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Breaking News: Why is the BMAT being cancelled?

Updated: Mar 16, 2023

The Biomedical Admissions Test will run for the last time in 2023 after 20 years. Why? Cambridge University say the test is no longer financially sustainable. But does this just affect test takers?

The BMAT is a test used to help universities in he UK, Europe and Malaysia, compare medical, dental, biomedical and even Veterinary medicine applicants, using a single metric which could be applied to everyone. The test began to be used because qualifications like GCSEs, A levels and international equivalents differ in exam boards and content. As does experience in clinical environments and even the ability to obtain this experience. So the BMAT, similarly to the UCAT, is an entrance test which has been the same for every applicant.

Typically applicants to medicine and densitry have excellent grades and compete for few highly coveted places at universities. The number of places is set by the government in the UK, It takes significant investment by the NHS to complete the training of doctors, during and post medical degree and so the number is limited by the projected future need.

The BMAT exam is different to the more frequently used UCAT. Both are time pressured, but the BMAT is very academic test. Section 1 focusses on Critical Thinking - components of an argument - and Problem solving - number and logic puzzles. Section 2 is Science and Maths and the final section calls for an essay, but in quite a specific format. When one looks at the questions, it is impossible not to admire how elegantly they are designed and the work which must go into creating each one.

Preparing for the BMAT is a great way to increase your capacity to solve problems and it can even be fun taking on the intellectual challenge. Students often prepare for this test while still at school just after GCSEs or in the first year of their A levels. It is a pivotal moment in the life of many hopeful students wanting to study medicine, dentistry, biomedical sciences and veterinary medicine. Students and parents sometimes spend thousands of pounds preparing for the exam, feeling thier whole life spins on this one, two hour exam.

On Thursday the 10th of November, Admissions Testing, a non-profit department of Cambridge University, announced that they would withdraw this entry exam, along with three others, citing that it was not sustainable due to affordability and complexity. “…The bespoke and intensely manual delivery of these complex high-stakes tests is operationally and financially unsustainable in the medium to long term.”

Although the test is undeniably well crafted, which must be time consuming and require enormous skill, if cost is the issue, surely they could save money by delivering the test in a computerised form. Pearson has been doing this successfully with the UCAT for years, not only is it computerised, but you can even take the test online and from home.

The experience of Admissions Testing trying to do a computerised test during 2020 and 2021 may have put them off. Unlike the UCAT, where users randomly receive questions and do not all receive exactly the same questions during the test, the BMAT question are set each year and everyone sits exactly the same test. Because of this, when they attempted to computerise the BMAT everyone in the world doing the test had to log on and sit the test at the same time.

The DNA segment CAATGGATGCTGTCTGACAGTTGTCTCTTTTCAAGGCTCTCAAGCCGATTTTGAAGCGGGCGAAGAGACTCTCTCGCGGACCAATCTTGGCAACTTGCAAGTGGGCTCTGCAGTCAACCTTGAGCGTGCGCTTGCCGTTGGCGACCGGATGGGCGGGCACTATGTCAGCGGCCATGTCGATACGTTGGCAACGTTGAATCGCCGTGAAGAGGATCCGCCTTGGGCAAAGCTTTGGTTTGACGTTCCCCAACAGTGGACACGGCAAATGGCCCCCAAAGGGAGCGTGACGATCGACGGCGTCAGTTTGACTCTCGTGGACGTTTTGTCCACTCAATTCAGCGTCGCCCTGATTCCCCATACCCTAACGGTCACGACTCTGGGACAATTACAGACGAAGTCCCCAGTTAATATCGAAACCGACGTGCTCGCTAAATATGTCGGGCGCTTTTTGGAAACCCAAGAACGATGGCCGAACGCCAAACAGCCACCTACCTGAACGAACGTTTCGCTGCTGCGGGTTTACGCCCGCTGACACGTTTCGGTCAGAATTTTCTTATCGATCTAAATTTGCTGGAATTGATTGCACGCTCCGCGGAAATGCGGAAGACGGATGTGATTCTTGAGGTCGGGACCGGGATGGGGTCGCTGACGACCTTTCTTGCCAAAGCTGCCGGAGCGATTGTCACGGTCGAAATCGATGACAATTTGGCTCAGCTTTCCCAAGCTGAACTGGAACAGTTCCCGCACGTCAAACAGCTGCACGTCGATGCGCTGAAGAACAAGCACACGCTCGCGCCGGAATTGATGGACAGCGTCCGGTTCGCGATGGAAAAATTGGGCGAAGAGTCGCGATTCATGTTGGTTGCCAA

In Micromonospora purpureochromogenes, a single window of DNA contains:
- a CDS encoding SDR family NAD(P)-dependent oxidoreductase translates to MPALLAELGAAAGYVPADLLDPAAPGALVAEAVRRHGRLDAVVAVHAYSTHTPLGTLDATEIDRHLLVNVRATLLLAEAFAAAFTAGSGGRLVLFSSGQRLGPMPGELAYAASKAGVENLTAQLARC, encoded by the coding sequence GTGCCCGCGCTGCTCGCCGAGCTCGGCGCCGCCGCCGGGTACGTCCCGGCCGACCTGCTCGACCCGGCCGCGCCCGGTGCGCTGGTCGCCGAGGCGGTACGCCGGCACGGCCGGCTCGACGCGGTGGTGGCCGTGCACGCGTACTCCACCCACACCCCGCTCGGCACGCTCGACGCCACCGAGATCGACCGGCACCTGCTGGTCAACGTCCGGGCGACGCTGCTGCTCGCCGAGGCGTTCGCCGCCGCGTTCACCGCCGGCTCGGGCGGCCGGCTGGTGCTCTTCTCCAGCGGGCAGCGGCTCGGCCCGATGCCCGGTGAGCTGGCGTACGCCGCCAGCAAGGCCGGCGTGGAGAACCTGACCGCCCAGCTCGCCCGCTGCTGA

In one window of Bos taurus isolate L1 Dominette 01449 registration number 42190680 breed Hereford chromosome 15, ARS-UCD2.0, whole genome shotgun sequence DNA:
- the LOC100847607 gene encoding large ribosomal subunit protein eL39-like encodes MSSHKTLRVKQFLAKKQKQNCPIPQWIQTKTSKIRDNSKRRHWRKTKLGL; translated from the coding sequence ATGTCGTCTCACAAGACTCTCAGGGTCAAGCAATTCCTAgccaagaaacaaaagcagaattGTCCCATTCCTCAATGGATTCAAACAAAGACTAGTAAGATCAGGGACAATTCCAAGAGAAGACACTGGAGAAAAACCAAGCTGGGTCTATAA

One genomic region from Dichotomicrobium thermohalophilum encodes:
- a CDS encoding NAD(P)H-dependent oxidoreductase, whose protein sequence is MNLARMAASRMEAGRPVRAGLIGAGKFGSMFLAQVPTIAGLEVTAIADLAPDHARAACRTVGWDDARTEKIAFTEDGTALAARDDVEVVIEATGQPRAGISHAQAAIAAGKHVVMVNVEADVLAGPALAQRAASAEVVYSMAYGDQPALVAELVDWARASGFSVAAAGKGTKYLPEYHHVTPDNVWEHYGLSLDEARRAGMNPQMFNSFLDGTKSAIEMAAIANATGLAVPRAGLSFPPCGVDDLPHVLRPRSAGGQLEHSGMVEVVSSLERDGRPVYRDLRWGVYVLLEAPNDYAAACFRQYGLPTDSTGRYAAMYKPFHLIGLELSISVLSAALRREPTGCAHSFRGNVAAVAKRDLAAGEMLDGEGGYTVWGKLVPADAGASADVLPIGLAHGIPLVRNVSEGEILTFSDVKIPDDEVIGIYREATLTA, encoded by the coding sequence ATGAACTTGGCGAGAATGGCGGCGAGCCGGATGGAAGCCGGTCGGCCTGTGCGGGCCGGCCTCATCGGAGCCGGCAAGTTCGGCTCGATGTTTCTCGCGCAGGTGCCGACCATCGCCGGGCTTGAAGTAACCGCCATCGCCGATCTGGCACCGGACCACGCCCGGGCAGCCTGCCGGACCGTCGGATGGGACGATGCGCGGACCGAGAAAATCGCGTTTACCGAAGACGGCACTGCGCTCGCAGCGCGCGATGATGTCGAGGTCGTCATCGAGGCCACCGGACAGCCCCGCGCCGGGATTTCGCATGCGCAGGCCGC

Perhaps unsurprisingly this caused a lot of problems and servers went down. There was a lot of outcry among students that people who managed to log on told peers about the questions and some even revised on phones and computers in the exam room. While the 2021 test was scheduled to begin at 0900, most students did not begin until hours later and in some cases did not get to sit the test at all.

Students may be worried about the 2024 test cycle, about a new test they are unprepared for. Universities are likely to either devise thier own tests, or to use the UCAT exam, which already runs smoothly every year between July and September.

It isn’t just prospective university students who are affected. There have been a growing number of companies who run their very business on this exam, many of them boldly, if slightly misleadingly proclaiming that 70% (Or more) of their students get into Oxbridge universities. This was possible because Admissions Testing kindly put all the past papers on their website to help students prepare.

Two companies started by medical students brought the sky high prices down, helping students prepare for medical entry exams cater largely to the BMAT and since these two companies have been so successful, a slew of smaller companies begun by medical students have cropped up. This may have helped medicine to become more accessible to people not born to wealthy families, something which could only benefit medicine. Students at Cambridge also to rely on marking the BMAT papers for extra money.

It seems rather sudden and it is hard not to wonder if the economic downturn which comes partly in the wake of the pandemic and partly as a result of the war between Russia and Ukraine, plays a part in this. Other factors may include the investment into a computerised test, made to keep the BMAT going during the pandemic. One could also speculate that if one of the incredible minds behind the BMAT were to retire, if this would contribute to the cessation of the exam.

The universities affected are all strong academic institutions and likely to weather the change well, putting their students first and with thought to the great responsibility they bear in educating the next generation of doctors. It is likely students should be less worried than the companies whose income and that of their employees depended on this exam.

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